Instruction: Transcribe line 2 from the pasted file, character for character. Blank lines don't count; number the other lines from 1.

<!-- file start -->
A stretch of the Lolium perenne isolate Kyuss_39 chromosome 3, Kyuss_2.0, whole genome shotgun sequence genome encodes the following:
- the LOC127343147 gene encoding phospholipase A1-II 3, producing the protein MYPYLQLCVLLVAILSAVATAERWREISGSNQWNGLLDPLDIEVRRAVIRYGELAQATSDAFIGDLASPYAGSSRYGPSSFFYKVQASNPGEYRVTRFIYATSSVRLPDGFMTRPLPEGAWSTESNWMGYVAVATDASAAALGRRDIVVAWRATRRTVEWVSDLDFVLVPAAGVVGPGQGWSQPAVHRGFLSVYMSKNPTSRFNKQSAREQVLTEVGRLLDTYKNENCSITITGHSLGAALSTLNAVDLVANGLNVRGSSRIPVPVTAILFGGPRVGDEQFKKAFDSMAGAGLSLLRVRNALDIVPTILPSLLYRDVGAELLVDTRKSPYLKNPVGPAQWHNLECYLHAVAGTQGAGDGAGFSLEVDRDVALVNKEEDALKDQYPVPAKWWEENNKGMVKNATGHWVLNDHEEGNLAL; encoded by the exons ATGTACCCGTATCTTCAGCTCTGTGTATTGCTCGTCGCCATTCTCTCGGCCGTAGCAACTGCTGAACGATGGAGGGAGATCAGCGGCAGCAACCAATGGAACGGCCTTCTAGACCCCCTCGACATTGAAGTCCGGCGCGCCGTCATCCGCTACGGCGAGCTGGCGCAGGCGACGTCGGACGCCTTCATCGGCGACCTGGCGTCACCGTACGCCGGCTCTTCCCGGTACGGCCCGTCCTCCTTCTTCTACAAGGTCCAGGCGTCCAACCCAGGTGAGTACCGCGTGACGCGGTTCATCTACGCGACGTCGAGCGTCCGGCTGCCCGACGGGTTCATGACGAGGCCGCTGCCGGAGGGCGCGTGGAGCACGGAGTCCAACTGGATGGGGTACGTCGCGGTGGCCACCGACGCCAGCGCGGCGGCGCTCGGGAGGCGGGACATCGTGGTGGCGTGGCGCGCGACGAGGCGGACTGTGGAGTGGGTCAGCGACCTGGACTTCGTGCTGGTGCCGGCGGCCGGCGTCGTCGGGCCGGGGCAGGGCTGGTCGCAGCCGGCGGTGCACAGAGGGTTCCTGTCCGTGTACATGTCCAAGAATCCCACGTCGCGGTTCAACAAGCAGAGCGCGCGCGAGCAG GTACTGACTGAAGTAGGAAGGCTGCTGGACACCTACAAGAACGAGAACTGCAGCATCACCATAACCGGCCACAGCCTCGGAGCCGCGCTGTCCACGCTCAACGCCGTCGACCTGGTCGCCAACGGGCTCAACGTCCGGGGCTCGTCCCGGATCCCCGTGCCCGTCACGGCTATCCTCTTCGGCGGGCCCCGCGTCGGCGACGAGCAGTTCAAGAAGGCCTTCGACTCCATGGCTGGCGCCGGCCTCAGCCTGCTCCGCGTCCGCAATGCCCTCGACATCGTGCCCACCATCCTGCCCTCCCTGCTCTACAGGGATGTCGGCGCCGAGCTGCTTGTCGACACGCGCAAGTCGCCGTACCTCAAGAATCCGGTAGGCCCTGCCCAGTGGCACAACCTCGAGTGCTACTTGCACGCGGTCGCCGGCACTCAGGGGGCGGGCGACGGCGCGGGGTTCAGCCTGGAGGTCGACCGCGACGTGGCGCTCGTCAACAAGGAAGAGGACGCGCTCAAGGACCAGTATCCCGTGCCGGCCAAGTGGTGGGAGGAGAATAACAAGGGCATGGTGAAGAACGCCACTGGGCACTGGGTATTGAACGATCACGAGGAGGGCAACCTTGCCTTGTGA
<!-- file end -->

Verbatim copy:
- the LOC127343147 gene encoding phospholipase A1-II 3, producing the protein MYPYLQLCVLLVAILSAVATAERWREISGSNQWNGLLDPLDIEVRRAVIRYGELAQATSDAFIGDLASPYAGSSRYGPSSFFYKVQASNPGEYRVTRFIYATSSVRLPDGFMTRPLPEGAWSTESNWMGYVAVATDASAAALGRRDIVVAWRATRRTVEWVSDLDFVLVPAAGVVGPGQGWSQPAVHRGFLSVYMSKNPTSRFNKQSAREQVLTEVGRLLDTYKNENCSITITGHSLGAALSTLNAVDLVANGLNVRGSSRIPVPVTAILFGGPRVGDEQFKKAFDSMAGAGLSLLRVRNALDIVPTILPSLLYRDVGAELLVDTRKSPYLKNPVGPAQWHNLECYLHAVAGTQGAGDGAGFSLEVDRDVALVNKEEDALKDQYPVPAKWWEENNKGMVKNATGHWVLNDHEEGNLAL; encoded by the exons ATGTACCCGTATCTTCAGCTCTGTGTATTGCTCGTCGCCATTCTCTCGGCCGTAGCAACTGCTGAACGATGGAGGGAGATCAGCGGCAGCAACCAATGGAACGGCCTTCTAGACCCCCTCGACATTGAAGTCCGGCGCGCCGTCATCCGCTACGGCGAGCTGGCGCAGGCGACGTCGGACGCCTTCATCGGCGACCTGGCGTCACCGTACGCCGGCTCTTCCCGGTACGGCCCGTCCTCCTTCTTCTACAAGGTCCAGGCGTCCAACCCAGGTGAGTACCGCGTGACGCGGTTCATCTACGCGACGTCGAGCGTCCGGCTGCCCGACGGGTTCATGACGAGGCCGCTGCCGGAGGGCGCGTGGAGCACGGAGTCCAACTGGATGGGGTACGTCGCGGTGGCCACCGACGCCAGCGCGGCGGCGCTCGGGAGGCGGGACATCGTGGTGGCGTGGCGCGCGACGAGGCGGACTGTGGAGTGGGTCAGCGACCTGGACTTCGTGCTGGTGCCGGCGGCCGGCGTCGTCGGGCCGGGGCAGGGCTGGTCGCAGCCGGCGGTGCACAGAGGGTTCCTGTCCGTGTACATGTCCAAGAATCCCACGTCGCGGTTCAACAAGCAGAGCGCGCGCGAGCAG GTACTGACTGAAGTAGGAAGGCTGCTGGACACCTACAAGAACGAGAACTGCAGCATCACCATAACCGGCCACAGCCTCGGAGCCGCGCTGTCCACGCTCAACGCCGTCGACCTGGTCGCCAACGGGCTCAACGTCCGGGGCTCGTCCCGGATCCCCGTGCCCGTCACGGCTATCCTCTTCGGCGGGCCCCGCGTCGGCGACGAGCAGTTCAAGAAGGCCTTCGACTCCATGGCTGGCGCCGGCCTCAGCCTGCTCCGCGTCCGCAATGCCCTCGACATCGTGCCCACCATCCTGCCCTCCCTGCTCTACAGGGATGTCGGCGCCGAGCTGCTTGTCGACACGCGCAAGTCGCCGTACCTCAAGAATCCGGTAGGCCCTGCCCAGTGGCACAACCTCGAGTGCTACTTGCACGCGGTCGCCGGCACTCAGGGGGCGGGCGACGGCGCGGGGTTCAGCCTGGAGGTCGACCGCGACGTGGCGCTCGTCAACAAGGAAGAGGACGCGCTCAAGGACCAGTATCCCGTGCCGGCCAAGTGGTGGGAGGAGAATAACAAGGGCATGGTGAAGAACGCCACTGGGCACTGGGTATTGAACGATCACGAGGAGGGCAACCTTGCCTTGTGA